A good house was on hand for an unusually heterogeneous Eastern Chamber Players concert on July 2 in Dana Auditorium on the Guilford College Campus. Tuesdays have always been the nights when EMF faculty, frequently joined by guest soloists, play diverse forms of chamber music. Both halves of the program had High Point native James Giles as pianist. The opening half featured Giles in a mini-Liszt recital. Most of Liszt’s late music eschews display and exhibits cutting-edge harmonic experiments. “Nuages gris” from 1881 amazingly foreshadows the impressionism of Debussy (who admired it). Giles’ subtle use of pedals helped weave a chiaroscuro image in sound. He brought out the episodic story-telling quality of the Ballade No. 2 in B Minor, composed a few months after the epic Sonata. Fragments from Gounod’s Faust were transformed and woven into the Waltz. A good standard interpretation of Dvorak’s Piano Quintet in A Major ended the program. With the piano lid fully up, Giles perfectly balanced his sound with that of his colleagues. Both the viola of Diane Phoenix-Neal and cello of Beth Vanderborgh were unusually full and rich. Leader John Fadial’s sweet violin was nicely matched by Courtney LeBauer. The rhythms were well managed and the pizzicatos and dynamics were imaginatively varied.

Fascinated audience members filled the stage at intermission and after the concert at the July 5 Steinway Piano Gala. The focus of eager attention was a one-of-a-kind bright green Steinway grand that was decorated by glass master Dale Chihuly. Created for the Olympics, multicolored glass had been inlaid in the piano lid, which had abstract cut-outs allowing a stained-glass effect. The normally-white keys were orange and the raised, black keys were yellow. The soundboard was dark blue with yellow hammers.

Long the touring program of the festival, the mostly two-piano program was scheduled to be repeated July 8 in McCrary Theatre at Elon University. Piano faculty members Jennifer Hayghe and James Giles brought great rhythmic verve to Dave Brubeck’s Prelude and Rag from Points on Jazz . Sevgi Kurtoglu joined Giles for Ned Rorem’s song-like Six Variations for Two Pianos. The third variation, “Spiky Waltz,” fast with piercing treble, and the fifth, “Veiled Monotone,” reminiscent of French Impressionism, were memorable. The scoring of linking transitions between well-known songs in Percy Grainger’s Fantasy on Gershwin’s Porgy and Bess was striking. Pianist Gideon Rubin joined Hayghe in a medley of all the best-known songs including the choral line that begins “Clara…,” “Summertime,” the vendors’ songs, “I got plenty of nothin’,” etc. After intermission, Hayghe conjured great waves of sound as well as a singing line in Billy Joel’s “Fantasy (Film Noir).” With piano writing sometimes evoking Grieg and Rachmaninoff, it would have been easy to believe the music was for a gritty movie. Precise rhythms and richly-varied dynamics of Giles and Rubin made for a winning reading of the Symphonic Dances from Bernstein’s West Side Story.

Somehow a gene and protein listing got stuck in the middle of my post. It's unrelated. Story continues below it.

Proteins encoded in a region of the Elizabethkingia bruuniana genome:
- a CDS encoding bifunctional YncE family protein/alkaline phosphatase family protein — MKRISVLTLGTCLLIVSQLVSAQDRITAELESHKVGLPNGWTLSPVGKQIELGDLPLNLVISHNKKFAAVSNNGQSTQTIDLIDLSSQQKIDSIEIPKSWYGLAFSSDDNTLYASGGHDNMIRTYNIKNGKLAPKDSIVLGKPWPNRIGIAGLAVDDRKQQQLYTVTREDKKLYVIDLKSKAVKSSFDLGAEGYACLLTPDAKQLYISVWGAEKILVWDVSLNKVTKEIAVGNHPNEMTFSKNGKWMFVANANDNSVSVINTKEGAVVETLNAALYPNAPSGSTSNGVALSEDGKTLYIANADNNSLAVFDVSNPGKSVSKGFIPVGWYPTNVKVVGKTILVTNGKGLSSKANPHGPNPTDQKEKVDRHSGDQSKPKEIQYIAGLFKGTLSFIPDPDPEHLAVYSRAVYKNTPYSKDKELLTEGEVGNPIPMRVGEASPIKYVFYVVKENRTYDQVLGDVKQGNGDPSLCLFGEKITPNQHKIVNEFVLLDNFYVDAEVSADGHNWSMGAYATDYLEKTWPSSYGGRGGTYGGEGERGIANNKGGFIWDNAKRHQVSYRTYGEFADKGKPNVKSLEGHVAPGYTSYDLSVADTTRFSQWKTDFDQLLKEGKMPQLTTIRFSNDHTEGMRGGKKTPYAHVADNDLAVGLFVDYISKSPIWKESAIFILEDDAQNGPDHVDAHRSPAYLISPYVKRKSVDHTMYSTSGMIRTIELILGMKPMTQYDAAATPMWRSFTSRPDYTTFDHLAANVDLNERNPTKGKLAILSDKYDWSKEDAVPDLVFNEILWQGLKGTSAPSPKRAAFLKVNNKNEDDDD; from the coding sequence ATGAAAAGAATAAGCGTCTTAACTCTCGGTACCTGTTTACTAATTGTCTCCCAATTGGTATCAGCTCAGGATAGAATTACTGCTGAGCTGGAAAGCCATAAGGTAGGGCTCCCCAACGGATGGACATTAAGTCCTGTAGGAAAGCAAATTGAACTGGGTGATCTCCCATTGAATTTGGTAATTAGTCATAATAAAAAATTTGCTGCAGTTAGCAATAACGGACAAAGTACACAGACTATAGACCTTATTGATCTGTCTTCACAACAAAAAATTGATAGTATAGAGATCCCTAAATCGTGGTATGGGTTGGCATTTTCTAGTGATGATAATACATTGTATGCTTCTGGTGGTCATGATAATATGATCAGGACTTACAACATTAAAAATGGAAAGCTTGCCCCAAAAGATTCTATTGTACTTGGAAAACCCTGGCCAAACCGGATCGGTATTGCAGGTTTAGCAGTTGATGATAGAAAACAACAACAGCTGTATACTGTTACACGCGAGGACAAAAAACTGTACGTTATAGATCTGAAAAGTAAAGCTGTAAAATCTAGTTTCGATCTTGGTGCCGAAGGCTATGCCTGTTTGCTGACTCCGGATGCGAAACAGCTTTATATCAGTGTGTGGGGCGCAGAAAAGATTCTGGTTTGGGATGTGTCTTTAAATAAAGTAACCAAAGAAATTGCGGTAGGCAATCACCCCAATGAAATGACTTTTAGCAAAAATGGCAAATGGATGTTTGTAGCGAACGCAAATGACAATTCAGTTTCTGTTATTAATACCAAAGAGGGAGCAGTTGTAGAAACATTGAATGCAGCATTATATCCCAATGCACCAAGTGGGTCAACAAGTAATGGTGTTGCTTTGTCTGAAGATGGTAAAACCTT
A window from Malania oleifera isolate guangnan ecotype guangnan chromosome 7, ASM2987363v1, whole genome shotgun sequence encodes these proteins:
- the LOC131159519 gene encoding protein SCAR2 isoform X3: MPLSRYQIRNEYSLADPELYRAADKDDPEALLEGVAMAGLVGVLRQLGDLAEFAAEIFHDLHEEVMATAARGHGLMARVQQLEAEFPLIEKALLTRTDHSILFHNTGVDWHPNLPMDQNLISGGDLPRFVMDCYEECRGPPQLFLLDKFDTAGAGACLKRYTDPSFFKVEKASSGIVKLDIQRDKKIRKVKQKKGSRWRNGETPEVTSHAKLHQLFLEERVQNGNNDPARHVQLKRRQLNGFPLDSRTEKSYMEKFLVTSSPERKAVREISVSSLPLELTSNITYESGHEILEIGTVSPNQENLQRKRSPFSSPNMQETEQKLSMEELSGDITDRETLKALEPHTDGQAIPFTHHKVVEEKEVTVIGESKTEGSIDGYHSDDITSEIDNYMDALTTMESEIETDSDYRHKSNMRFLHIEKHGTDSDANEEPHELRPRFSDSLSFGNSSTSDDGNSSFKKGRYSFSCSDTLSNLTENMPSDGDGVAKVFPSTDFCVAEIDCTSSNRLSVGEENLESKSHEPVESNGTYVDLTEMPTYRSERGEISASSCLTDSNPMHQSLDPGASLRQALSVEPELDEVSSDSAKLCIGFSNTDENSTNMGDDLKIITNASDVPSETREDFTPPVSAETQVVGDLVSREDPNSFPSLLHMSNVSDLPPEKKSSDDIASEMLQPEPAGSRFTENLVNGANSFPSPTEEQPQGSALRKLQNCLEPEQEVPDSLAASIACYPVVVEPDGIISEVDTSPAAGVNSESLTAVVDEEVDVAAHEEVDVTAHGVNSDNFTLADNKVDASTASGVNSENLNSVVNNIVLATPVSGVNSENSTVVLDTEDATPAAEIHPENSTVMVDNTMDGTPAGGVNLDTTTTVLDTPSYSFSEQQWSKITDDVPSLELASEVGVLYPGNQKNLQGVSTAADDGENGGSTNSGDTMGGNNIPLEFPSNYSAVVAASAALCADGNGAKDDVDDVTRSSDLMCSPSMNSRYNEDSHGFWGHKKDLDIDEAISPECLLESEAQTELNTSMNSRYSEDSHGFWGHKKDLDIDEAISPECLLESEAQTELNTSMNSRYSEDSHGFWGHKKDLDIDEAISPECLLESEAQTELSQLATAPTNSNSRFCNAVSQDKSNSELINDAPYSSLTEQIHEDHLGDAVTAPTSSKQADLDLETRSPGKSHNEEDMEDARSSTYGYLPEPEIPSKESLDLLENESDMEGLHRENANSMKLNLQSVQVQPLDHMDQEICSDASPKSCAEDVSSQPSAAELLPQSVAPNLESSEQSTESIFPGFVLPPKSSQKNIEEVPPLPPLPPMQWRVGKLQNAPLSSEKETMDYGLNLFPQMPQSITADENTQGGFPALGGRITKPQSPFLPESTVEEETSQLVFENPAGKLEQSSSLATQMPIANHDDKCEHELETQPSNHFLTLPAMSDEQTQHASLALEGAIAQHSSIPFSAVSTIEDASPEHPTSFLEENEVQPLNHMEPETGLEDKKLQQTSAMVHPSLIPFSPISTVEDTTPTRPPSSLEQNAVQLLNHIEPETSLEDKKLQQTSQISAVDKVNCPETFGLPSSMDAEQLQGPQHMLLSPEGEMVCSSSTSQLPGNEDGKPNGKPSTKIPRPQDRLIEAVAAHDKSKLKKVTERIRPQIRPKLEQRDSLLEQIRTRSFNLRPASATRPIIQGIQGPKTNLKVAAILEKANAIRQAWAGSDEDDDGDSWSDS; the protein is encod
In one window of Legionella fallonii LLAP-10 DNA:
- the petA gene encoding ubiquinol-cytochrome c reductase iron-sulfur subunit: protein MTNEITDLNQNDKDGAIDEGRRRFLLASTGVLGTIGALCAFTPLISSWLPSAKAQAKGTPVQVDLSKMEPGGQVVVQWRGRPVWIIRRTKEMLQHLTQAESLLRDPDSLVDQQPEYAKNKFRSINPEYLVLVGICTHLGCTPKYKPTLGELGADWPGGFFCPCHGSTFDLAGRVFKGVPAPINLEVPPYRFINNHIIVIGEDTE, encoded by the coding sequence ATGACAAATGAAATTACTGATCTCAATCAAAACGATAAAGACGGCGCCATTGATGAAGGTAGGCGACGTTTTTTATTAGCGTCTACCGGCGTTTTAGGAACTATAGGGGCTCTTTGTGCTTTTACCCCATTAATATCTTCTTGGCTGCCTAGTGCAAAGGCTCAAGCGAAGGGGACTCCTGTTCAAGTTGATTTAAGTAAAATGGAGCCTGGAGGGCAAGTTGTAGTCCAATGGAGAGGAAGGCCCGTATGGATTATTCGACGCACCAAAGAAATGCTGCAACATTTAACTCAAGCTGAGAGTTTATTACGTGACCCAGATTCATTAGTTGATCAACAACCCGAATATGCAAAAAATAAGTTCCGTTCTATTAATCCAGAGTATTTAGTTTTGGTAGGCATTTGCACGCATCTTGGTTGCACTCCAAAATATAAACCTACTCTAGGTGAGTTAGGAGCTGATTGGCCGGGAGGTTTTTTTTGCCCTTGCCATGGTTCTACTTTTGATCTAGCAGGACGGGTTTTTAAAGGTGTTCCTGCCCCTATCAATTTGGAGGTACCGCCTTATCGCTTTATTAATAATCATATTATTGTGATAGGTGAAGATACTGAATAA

Counting earlier appearances with the Greensboro Symphony, the July 6 concert with the professional Eastern Philharmonic Orchestra was the third Triad appearance for violin virtuoso Elmar Oliveira. He remains the first and only American violinist to have won the Gold Medal at Moscow’s Tchaikovsky International Competition. He brought spectacular technique and flawless intonation to the full five movements of Lalo’s Symphonie espangnole. His rich tone featured a broad prismatic palette with stunning double stops and a remarkable variety of bowings. Conductor David Lockington had impressed when he had guest conducted the North Carolina Symphony in October 2000, leading a program featuring Vaughan-Williams’ Eighth Symphony, and all the virtues noted then were again in evidence. Great care had been paid to phrasing, there was remarkable unanimity within sections of the orchestra, and the woodwinds were excellent, but there was too little true piano playing and the dynamics were much too loud for the above-average acoustics of Dana Auditorium. Loudness was perhaps more appropriate to the brilliant scoring of Berlioz’s Symphonie fantastique that ended the concert. Again, exemplary care had been lavished on phrasing and attention was paid to the composer’s abrupt changes of line and tempo. It was hard to believe that the wonderfully rich cello sound was being produced by only eight players. The violins had a fine sheen and the brasses and woodwinds were excellent. In the second movement, English horn player Terry Maskin “serenaded” the oboe from off stage. With percussion and especially bass drums struck close to the edge of distortion, I had never heard a louder or more terrifying “March to the Scaffold.” Lockington’s interpretation emphasized the Dionysian over the classical aspects of the Berlioz. Brass players and percussion only took part in the opening “An American Fanfare” by Adolphus Hailstork. Composed to celebrate the opening of a wing of the art museum in Richmond, the music rose above the usual “piece d’occasion” level.

Recordings by EMF faculty are being sold in the Dana Auditorium lobby throughout the Festival, and hard-to-find recordings by Elmar Oliveira were available on the night of the performance; the violinist autographed programs and CDs at intermission. While a few of his recordings are still available on major labels, his most recent ones are on the Artek label (online at http://www.artekrecordings.com/ [inactive 7/05]). Oliveira performs on an instrument known as the “Stretton,” made in 1729-30 by Giuseppe Guarnei del Gesù, and on an exact copy of that violin made by Curtain and Alf in 1993.